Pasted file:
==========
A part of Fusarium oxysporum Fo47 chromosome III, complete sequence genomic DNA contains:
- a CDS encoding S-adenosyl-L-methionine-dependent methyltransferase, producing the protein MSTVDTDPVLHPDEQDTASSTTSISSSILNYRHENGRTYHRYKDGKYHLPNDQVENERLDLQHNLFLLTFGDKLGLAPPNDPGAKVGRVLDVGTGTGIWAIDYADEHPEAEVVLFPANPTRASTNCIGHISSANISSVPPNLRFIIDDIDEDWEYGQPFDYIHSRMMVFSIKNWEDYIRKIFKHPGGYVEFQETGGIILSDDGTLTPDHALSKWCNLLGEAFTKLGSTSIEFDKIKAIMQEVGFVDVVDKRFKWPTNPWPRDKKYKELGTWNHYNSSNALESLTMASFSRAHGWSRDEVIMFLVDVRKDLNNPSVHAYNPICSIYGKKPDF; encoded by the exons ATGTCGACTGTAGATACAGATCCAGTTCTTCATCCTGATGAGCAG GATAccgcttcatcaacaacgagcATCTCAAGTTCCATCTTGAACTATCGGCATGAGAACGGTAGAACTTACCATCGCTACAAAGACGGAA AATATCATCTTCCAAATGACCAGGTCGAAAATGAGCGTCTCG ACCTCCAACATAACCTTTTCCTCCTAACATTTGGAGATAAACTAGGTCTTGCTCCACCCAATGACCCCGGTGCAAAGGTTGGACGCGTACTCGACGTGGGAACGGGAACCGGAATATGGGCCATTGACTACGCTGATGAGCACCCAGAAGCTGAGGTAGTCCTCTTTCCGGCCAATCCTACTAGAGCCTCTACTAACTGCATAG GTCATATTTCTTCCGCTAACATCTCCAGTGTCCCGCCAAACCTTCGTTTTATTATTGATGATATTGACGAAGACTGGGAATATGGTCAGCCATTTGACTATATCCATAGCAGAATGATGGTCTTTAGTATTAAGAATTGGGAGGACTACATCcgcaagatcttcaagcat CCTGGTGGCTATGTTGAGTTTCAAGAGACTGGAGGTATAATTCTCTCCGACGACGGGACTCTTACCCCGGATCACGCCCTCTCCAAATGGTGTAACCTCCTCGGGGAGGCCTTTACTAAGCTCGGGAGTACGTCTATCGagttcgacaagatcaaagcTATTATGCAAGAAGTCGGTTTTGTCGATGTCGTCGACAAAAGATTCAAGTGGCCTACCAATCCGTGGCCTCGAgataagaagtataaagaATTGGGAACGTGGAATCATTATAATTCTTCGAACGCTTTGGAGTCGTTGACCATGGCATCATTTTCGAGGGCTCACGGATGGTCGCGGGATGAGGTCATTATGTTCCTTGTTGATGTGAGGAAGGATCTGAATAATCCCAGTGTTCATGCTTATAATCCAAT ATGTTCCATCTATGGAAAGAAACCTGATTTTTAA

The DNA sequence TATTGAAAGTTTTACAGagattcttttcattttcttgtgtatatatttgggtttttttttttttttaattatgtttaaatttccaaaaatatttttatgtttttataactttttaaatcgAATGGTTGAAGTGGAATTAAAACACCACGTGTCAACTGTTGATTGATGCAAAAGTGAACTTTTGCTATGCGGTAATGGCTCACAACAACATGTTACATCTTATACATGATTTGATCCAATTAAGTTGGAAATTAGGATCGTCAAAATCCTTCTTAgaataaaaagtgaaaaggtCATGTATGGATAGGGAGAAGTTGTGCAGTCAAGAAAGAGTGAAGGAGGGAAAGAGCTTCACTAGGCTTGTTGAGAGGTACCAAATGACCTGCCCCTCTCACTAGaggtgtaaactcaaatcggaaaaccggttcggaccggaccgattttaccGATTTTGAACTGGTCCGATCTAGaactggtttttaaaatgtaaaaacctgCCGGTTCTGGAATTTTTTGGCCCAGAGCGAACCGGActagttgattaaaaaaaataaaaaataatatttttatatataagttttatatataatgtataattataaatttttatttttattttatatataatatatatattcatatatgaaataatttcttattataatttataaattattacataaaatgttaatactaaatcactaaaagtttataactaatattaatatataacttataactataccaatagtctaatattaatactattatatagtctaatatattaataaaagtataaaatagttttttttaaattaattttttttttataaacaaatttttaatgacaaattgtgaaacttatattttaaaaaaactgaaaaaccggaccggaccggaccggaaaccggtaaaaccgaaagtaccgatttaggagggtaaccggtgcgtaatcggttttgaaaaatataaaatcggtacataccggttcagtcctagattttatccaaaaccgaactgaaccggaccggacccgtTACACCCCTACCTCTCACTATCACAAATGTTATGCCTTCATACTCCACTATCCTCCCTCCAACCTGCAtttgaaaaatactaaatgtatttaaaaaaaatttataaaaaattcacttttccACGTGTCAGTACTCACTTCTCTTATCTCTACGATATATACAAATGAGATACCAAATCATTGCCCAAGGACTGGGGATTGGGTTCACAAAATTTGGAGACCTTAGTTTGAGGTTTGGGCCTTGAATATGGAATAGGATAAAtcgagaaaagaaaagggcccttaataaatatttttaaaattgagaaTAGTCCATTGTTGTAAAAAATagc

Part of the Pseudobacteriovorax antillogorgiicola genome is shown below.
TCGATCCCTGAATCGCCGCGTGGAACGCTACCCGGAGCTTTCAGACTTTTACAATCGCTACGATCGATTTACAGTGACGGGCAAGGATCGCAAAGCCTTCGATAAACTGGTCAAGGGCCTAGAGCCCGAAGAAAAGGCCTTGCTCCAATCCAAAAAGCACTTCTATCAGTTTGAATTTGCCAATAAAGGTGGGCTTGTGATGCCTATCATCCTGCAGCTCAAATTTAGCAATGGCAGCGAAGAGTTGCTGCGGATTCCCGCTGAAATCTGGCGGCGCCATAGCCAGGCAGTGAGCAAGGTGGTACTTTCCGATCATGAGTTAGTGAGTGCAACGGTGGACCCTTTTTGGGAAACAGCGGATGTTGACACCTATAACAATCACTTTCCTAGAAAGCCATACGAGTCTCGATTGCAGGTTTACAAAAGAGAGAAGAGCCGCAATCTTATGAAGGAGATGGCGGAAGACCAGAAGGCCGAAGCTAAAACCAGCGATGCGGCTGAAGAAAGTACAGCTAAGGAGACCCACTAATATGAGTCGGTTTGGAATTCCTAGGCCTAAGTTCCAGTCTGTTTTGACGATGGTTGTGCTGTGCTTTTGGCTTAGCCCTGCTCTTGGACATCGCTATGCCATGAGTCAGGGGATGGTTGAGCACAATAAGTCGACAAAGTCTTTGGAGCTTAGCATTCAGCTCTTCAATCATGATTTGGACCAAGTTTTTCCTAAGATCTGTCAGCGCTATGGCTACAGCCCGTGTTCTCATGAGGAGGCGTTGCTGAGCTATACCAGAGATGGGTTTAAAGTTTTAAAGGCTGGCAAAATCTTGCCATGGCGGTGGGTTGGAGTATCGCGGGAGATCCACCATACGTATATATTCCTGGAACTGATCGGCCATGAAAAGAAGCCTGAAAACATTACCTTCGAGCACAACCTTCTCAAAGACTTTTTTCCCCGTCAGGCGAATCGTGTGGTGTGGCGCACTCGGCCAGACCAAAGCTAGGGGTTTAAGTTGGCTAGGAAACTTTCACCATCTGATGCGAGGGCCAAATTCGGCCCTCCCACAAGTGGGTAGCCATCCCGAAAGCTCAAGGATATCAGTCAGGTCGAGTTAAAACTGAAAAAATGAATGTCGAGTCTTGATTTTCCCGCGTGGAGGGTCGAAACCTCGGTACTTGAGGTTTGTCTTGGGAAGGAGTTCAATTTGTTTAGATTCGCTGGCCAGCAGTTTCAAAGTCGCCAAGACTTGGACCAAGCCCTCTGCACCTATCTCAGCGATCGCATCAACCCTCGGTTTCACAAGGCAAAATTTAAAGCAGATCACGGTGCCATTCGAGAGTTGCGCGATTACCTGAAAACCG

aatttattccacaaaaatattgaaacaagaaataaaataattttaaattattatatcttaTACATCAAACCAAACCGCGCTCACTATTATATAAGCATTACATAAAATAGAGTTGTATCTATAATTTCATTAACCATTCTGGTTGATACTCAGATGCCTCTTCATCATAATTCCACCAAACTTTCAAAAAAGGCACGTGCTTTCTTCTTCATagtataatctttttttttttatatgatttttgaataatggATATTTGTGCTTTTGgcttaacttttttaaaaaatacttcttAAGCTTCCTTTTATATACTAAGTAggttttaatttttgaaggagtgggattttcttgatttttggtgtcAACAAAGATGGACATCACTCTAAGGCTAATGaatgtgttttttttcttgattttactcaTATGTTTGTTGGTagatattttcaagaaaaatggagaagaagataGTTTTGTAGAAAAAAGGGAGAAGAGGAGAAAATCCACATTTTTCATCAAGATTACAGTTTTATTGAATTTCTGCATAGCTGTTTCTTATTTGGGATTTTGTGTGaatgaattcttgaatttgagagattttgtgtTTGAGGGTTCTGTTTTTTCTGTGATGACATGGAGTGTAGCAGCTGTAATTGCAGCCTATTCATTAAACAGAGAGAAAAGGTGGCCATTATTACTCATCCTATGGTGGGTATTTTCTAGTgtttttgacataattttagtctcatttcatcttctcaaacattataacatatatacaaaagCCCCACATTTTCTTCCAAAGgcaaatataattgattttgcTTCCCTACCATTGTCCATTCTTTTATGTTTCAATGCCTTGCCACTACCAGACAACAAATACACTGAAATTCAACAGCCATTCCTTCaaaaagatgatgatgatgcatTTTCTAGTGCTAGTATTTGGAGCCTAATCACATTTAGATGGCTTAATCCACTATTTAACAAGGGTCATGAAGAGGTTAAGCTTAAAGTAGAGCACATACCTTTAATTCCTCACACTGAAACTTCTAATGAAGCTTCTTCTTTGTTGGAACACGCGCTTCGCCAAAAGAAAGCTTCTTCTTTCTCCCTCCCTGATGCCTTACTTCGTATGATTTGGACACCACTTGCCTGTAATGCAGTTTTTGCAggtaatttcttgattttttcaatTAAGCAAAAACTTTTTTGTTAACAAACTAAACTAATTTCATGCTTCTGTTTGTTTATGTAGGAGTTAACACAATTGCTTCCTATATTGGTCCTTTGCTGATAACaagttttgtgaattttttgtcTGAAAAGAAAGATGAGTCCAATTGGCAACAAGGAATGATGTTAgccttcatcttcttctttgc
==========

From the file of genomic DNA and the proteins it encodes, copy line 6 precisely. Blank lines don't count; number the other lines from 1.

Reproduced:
aatttattccacaaaaatattgaaacaagaaataaaataattttaaattattatatcttaTACATCAAACCAAACCGCGCTCACTATTATATAAGCATTACATAAAATAGAGTTGTATCTATAATTTCATTAACCATTCTGGTTGATACTCAGATGCCTCTTCATCATAATTCCACCAAACTTTCAAAAAAGGCACGTGCTTTCTTCTTCATagtataatctttttttttttatatgatttttgaataatggATATTTGTGCTTTTGgcttaacttttttaaaaaatacttcttAAGCTTCCTTTTATATACTAAGTAggttttaatttttgaaggagtgggattttcttgatttttggtgtcAACAAAGATGGACATCACTCTAAGGCTAATGaatgtgttttttttcttgattttactcaTATGTTTGTTGGTagatattttcaagaaaaatggagaagaagataGTTTTGTAGAAAAAAGGGAGAAGAGGAGAAAATCCACATTTTTCATCAAGATTACAGTTTTATTGAATTTCTGCATAGCTGTTTCTTATTTGGGATTTTGTGTGaatgaattcttgaatttgagagattttgtgtTTGAGGGTTCTGTTTTTTCTGTGATGACATGGAGTGTAGCAGCTGTAATTGCAGCCTATTCATTAAACAGAGAGAAAAGGTGGCCATTATTACTCATCCTATGGTGGGTATTTTCTAGTgtttttgacataattttagtctcatttcatcttctcaaacattataacatatatacaaaagCCCCACATTTTCTTCCAAAGgcaaatataattgattttgcTTCCCTACCATTGTCCATTCTTTTATGTTTCAATGCCTTGCCACTACCAGACAACAAATACACTGAAATTCAACAGCCATTCCTTCaaaaagatgatgatgatgcatTTTCTAGTGCTAGTATTTGGAGCCTAATCACATTTAGATGGCTTAATCCACTATTTAACAAGGGTCATGAAGAGGTTAAGCTTAAAGTAGAGCACATACCTTTAATTCCTCACACTGAAACTTCTAATGAAGCTTCTTCTTTGTTGGAACACGCGCTTCGCCAAAAGAAAGCTTCTTCTTTCTCCCTCCCTGATGCCTTACTTCGTATGATTTGGACACCACTTGCCTGTAATGCAGTTTTTGCAggtaatttcttgattttttcaatTAAGCAAAAACTTTTTTGTTAACAAACTAAACTAATTTCATGCTTCTGTTTGTTTATGTAGGAGTTAACACAATTGCTTCCTATATTGGTCCTTTGCTGATAACaagttttgtgaattttttgtcTGAAAAGAAAGATGAGTCCAATTGGCAACAAGGAATGATGTTAgccttcatcttcttctttgc